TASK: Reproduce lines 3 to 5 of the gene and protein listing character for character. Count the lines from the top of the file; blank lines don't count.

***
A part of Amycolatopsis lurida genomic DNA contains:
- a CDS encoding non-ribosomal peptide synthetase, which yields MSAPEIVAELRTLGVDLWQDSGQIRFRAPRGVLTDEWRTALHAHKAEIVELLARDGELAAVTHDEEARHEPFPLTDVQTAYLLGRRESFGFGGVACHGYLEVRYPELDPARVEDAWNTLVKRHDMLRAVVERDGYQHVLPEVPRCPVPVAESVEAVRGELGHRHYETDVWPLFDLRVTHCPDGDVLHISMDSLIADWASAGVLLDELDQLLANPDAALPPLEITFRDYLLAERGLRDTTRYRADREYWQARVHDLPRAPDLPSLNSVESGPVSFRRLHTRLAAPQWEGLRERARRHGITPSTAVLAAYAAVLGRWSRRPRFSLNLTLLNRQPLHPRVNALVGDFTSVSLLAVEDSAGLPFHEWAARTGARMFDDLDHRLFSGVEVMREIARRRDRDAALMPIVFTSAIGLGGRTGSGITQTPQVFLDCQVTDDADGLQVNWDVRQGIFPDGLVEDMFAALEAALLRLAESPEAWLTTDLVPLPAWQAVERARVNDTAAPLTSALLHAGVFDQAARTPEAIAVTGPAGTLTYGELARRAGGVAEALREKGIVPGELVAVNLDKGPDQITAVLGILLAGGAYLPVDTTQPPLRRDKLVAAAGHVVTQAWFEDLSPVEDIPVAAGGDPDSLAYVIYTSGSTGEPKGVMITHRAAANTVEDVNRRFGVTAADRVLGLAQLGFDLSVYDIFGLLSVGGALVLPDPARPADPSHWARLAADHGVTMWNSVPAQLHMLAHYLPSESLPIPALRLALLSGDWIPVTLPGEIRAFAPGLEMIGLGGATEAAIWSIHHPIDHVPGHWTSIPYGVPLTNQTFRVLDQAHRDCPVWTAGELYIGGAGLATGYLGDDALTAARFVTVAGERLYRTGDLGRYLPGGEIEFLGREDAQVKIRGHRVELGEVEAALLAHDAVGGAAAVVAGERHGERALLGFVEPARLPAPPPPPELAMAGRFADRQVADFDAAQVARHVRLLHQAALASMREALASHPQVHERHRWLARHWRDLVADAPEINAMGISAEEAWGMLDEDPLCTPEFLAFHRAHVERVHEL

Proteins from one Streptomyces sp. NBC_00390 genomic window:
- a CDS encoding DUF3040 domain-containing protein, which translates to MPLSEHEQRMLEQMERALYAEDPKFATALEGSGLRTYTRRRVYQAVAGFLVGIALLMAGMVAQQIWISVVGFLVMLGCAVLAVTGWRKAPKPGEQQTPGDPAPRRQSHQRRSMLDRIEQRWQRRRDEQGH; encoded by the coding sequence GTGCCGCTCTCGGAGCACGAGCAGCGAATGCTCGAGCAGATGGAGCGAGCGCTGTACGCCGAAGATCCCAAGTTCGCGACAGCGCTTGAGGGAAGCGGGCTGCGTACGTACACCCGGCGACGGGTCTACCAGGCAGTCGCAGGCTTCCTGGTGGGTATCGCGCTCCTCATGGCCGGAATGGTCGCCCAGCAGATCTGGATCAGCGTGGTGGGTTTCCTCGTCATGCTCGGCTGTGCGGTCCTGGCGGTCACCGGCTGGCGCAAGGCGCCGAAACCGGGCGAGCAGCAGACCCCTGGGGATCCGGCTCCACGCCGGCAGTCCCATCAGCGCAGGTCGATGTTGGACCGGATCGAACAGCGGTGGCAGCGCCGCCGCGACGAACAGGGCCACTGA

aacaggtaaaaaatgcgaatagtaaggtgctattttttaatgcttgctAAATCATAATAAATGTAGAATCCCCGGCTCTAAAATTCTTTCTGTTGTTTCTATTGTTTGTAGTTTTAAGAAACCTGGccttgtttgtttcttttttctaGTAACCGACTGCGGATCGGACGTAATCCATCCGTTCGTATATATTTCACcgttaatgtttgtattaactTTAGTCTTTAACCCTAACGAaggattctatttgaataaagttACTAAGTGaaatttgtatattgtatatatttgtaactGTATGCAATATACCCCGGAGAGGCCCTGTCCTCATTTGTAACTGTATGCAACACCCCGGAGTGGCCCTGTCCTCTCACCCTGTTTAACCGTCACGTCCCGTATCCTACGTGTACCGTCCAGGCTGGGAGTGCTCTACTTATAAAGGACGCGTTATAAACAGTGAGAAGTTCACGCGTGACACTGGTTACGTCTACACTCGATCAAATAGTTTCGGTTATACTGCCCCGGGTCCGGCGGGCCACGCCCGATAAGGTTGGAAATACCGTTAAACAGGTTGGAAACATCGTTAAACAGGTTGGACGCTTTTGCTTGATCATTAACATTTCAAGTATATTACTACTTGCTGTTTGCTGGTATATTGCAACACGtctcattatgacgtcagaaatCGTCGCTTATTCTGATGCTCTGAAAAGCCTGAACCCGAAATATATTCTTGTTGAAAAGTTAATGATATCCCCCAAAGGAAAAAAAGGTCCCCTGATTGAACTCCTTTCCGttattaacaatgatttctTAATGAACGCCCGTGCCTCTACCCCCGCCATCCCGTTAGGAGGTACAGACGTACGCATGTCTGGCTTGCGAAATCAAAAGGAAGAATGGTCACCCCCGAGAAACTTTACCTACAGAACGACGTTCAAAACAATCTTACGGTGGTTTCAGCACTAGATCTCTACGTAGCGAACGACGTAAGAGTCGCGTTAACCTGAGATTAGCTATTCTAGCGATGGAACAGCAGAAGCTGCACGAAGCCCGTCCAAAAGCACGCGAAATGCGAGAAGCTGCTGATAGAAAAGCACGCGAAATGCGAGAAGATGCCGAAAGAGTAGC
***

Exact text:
Proteins from one Streptomyces sp. NBC_00390 genomic window:
- a CDS encoding DUF3040 domain-containing protein, which translates to MPLSEHEQRMLEQMERALYAEDPKFATALEGSGLRTYTRRRVYQAVAGFLVGIALLMAGMVAQQIWISVVGFLVMLGCAVLAVTGWRKAPKPGEQQTPGDPAPRRQSHQRRSMLDRIEQRWQRRRDEQGH; encoded by the coding sequence GTGCCGCTCTCGGAGCACGAGCAGCGAATGCTCGAGCAGATGGAGCGAGCGCTGTACGCCGAAGATCCCAAGTTCGCGACAGCGCTTGAGGGAAGCGGGCTGCGTACGTACACCCGGCGACGGGTCTACCAGGCAGTCGCAGGCTTCCTGGTGGGTATCGCGCTCCTCATGGCCGGAATGGTCGCCCAGCAGATCTGGATCAGCGTGGTGGGTTTCCTCGTCATGCTCGGCTGTGCGGTCCTGGCGGTCACCGGCTGGCGCAAGGCGCCGAAACCGGGCGAGCAGCAGACCCCTGGGGATCCGGCTCCACGCCGGCAGTCCCATCAGCGCAGGTCGATGTTGGACCGGATCGAACAGCGGTGGCAGCGCCGCCGCGACGAACAGGGCCACTGA

aacaggtaaaaaatgcgaatagtaaggtgctattttttaatgcttgctAAATCATAATAAATGTAGAATCCCCGGCTCTAAAATTCTTTCTGTTGTTTCTATTGTTTGTAGTTTTAAGAAACCTGGccttgtttgtttcttttttctaGTAACCGACTGCGGATCGGACGTAATCCATCCGTTCGTATATATTTCACcgttaatgtttgtattaactTTAGTCTTTAACCCTAACGAaggattctatttgaataaagttACTAAGTGaaatttgtatattgtatatatttgtaactGTATGCAATATACCCCGGAGAGGCCCTGTCCTCATTTGTAACTGTATGCAACACCCCGGAGTGGCCCTGTCCTCTCACCCTGTTTAACCGTCACGTCCCGTATCCTACGTGTACCGTCCAGGCTGGGAGTGCTCTACTTATAAAGGACGCGTTATAAACAGTGAGAAGTTCACGCGTGACACTGGTTACGTCTACACTCGATCAAATAGTTTCGGTTATACTGCCCCGGGTCCGGCGGGCCACGCCCGATAAGGTTGGAAATACCGTTAAACAGGTTGGAAACATCGTTAAACAGGTTGGACGCTTTTGCTTGATCATTAACATTTCAAGTATATTACTACTTGCTGTTTGCTGGTATATTGCAACACGtctcattatgacgtcagaaatCGTCGCTTATTCTGATGCTCTGAAAAGCCTGAACCCGAAATATATTCTTGTTGAAAAGTTAATGATATCCCCCAAAGGAAAAAAAGGTCCCCTGATTGAACTCCTTTCCGttattaacaatgatttctTAATGAACGCCCGTGCCTCTACCCCCGCCATCCCGTTAGGAGGTACAGACGTACGCATGTCTGGCTTGCGAAATCAAAAGGAAGAATGGTCACCCCCGAGAAACTTTACCTACAGAACGACGTTCAAAACAATCTTACGGTGGTTTCAGCACTAGATCTCTACGTAGCGAACGACGTAAGAGTCGCGTTAACCTGAGATTAGCTATTCTAGCGATGGAACAGCAGAAGCTGCACGAAGCCCGTCCAAAAGCACGCGAAATGCGAGAAGCTGCTGATAGAAAAGCACGCGAAATGCGAGAAGATGCCGAAAGAGTAGC